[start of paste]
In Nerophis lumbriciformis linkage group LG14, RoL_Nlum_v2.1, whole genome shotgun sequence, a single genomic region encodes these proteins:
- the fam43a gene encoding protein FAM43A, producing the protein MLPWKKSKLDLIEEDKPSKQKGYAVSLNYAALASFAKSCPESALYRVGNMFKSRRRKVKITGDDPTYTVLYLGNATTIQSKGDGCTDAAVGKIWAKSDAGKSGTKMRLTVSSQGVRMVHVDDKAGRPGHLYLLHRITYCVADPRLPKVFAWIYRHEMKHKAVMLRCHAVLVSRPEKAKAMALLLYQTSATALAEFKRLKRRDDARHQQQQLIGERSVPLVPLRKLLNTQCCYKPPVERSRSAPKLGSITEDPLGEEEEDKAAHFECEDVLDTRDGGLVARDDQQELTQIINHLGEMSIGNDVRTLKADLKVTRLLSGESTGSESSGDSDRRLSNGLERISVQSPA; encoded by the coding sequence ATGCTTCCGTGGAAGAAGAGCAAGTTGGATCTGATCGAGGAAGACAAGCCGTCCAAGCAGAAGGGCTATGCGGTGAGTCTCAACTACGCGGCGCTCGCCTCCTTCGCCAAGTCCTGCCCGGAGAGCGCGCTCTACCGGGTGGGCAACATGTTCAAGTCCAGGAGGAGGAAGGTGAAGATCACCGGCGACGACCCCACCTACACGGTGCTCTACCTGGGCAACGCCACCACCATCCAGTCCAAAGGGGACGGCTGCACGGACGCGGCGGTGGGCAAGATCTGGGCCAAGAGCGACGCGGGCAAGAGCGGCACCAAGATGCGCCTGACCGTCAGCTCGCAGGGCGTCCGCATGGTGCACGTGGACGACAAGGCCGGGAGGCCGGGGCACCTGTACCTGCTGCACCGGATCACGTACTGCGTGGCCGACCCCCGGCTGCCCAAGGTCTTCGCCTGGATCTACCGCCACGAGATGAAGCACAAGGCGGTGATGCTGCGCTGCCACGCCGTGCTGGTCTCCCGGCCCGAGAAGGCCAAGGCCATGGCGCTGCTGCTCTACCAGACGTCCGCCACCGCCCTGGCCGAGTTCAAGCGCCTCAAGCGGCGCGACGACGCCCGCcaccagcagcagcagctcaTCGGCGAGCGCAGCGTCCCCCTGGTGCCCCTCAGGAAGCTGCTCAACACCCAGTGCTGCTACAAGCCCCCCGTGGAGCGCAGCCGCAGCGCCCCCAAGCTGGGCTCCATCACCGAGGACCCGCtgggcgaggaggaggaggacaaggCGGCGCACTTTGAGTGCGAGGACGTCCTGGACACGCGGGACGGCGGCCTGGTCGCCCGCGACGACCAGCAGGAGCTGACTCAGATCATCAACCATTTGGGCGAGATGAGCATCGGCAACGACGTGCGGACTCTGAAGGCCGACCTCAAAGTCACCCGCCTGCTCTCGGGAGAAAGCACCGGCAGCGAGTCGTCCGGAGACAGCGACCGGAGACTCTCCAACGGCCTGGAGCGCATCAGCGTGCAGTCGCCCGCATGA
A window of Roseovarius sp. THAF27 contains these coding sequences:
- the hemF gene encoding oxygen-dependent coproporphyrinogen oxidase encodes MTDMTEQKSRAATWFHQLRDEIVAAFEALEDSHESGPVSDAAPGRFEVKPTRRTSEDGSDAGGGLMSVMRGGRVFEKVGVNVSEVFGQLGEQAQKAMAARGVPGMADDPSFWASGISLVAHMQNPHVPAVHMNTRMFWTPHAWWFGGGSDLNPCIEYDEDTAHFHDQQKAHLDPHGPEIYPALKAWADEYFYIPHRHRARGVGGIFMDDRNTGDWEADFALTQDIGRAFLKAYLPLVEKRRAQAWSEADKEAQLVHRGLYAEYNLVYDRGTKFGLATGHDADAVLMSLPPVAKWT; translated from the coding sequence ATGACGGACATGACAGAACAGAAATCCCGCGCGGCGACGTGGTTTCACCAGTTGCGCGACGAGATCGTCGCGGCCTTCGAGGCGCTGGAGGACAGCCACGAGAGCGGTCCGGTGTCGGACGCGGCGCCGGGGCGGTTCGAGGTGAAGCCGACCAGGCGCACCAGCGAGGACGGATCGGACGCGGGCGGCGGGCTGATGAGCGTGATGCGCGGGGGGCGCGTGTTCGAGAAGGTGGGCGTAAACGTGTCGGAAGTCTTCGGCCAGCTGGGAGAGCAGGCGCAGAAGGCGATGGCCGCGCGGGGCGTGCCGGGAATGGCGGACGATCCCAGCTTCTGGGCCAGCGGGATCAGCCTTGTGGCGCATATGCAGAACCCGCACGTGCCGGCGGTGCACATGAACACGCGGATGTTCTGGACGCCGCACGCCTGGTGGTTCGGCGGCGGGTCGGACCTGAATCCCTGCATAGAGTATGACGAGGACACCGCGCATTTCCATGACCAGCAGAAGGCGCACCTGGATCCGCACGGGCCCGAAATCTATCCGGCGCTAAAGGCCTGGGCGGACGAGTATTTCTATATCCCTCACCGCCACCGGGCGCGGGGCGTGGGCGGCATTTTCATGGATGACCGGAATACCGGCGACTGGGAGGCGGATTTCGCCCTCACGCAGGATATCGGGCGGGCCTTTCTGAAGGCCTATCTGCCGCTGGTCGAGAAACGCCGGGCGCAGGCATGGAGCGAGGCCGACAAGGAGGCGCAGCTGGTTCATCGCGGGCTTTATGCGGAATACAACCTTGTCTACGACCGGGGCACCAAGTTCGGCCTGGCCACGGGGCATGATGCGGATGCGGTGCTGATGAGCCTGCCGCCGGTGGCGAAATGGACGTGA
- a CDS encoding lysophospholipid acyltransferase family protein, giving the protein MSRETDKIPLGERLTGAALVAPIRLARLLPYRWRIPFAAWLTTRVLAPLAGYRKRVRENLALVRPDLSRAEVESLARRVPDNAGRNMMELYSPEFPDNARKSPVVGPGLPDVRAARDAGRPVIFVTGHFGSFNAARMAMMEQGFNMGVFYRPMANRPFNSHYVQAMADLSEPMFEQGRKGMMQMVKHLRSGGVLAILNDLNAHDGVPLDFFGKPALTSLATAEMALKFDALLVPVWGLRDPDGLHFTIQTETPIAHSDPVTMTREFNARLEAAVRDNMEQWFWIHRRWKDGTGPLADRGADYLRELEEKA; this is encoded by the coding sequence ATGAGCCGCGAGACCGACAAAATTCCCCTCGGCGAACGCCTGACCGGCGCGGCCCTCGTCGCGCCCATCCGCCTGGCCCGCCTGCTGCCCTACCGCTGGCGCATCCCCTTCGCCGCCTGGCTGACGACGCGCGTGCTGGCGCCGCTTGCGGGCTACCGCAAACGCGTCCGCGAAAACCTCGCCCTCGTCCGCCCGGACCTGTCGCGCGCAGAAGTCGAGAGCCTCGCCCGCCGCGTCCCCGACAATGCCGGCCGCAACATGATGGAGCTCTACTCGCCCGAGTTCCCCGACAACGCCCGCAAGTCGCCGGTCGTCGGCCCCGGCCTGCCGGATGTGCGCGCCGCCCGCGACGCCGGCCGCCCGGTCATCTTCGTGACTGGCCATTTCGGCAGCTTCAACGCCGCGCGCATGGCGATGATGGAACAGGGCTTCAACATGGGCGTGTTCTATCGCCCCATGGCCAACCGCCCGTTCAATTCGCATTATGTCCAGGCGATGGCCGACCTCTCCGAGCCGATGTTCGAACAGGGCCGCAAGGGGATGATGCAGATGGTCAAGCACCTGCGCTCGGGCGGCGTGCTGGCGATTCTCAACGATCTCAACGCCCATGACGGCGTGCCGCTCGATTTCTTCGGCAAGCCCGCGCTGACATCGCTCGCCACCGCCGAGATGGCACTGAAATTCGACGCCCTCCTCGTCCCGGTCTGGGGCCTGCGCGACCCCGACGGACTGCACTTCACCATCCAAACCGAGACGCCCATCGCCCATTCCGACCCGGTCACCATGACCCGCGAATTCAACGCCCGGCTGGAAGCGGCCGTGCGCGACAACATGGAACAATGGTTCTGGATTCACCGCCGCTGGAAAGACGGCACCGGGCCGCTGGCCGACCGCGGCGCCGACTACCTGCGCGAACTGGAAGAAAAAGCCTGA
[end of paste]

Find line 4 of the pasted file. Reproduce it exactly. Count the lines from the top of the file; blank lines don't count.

- the hemF gene encoding oxygen-dependent coproporphyrinogen oxidase encodes MTDMTEQKSRAATWFHQLRDEIVAAFEALEDSHESGPVSDAAPGRFEVKPTRRTSEDGSDAGGGLMSVMRGGRVFEKVGVNVSEVFGQLGEQAQKAMAARGVPGMADDPSFWASGISLVAHMQNPHVPAVHMNTRMFWTPHAWWFGGGSDLNPCIEYDEDTAHFHDQQKAHLDPHGPEIYPALKAWADEYFYIPHRHRARGVGGIFMDDRNTGDWEADFALTQDIGRAFLKAYLPLVEKRRAQAWSEADKEAQLVHRGLYAEYNLVYDRGTKFGLATGHDADAVLMSLPPVAKWT; translated from the coding sequence ATGACGGACATGACAGAACAGAAATCCCGCGCGGCGACGTGGTTTCACCAGTTGCGCGACGAGATCGTCGCGGCCTTCGAGGCGCTGGAGGACAGCCACGAGAGCGGTCCGGTGTCGGACGCGGCGCCGGGGCGGTTCGAGGTGAAGCCGACCAGGCGCACCAGCGAGGACGGATCGGACGCGGGCGGCGGGCTGATGAGCGTGATGCGCGGGGGGCGCGTGTTCGAGAAGGTGGGCGTAAACGTGTCGGAAGTCTTCGGCCAGCTGGGAGAGCAGGCGCAGAAGGCGATGGCCGCGCGGGGCGTGCCGGGAATGGCGGACGATCCCAGCTTCTGGGCCAGCGGGATCAGCCTTGTGGCGCATATGCAGAACCCGCACGTGCCGGCGGTGCACATGAACACGCGGATGTTCTGGACGCCGCACGCCTGGTGGTTCGGCGGCGGGTCGGACCTGAATCCCTGCATAGAGTATGACGAGGACACCGCGCATTTCCATGACCAGCAGAAGGCGCACCTGGATCCGCACGGGCCCGAAATCTATCCGGCGCTAAAGGCCTGGGCGGACGAGTATTTCTATATCCCTCACCGCCACCGGGCGCGGGGCGTGGGCGGCATTTTCATGGATGACCGGAATACCGGCGACTGGGAGGCGGATTTCGCCCTCACGCAGGATATCGGGCGGGCCTTTCTGAAGGCCTATCTGCCGCTGGTCGAGAAACGCCGGGCGCAGGCATGGAGCGAGGCCGACAAGGAGGCGCAGCTGGTTCATCGCGGGCTTTATGCGGAATACAACCTTGTCTACGACCGGGGCACCAAGTTCGGCCTGGCCACGGGGCATGATGCGGATGCGGTGCTGATGAGCCTGCCGCCGGTGGCGAAATGGACGTGA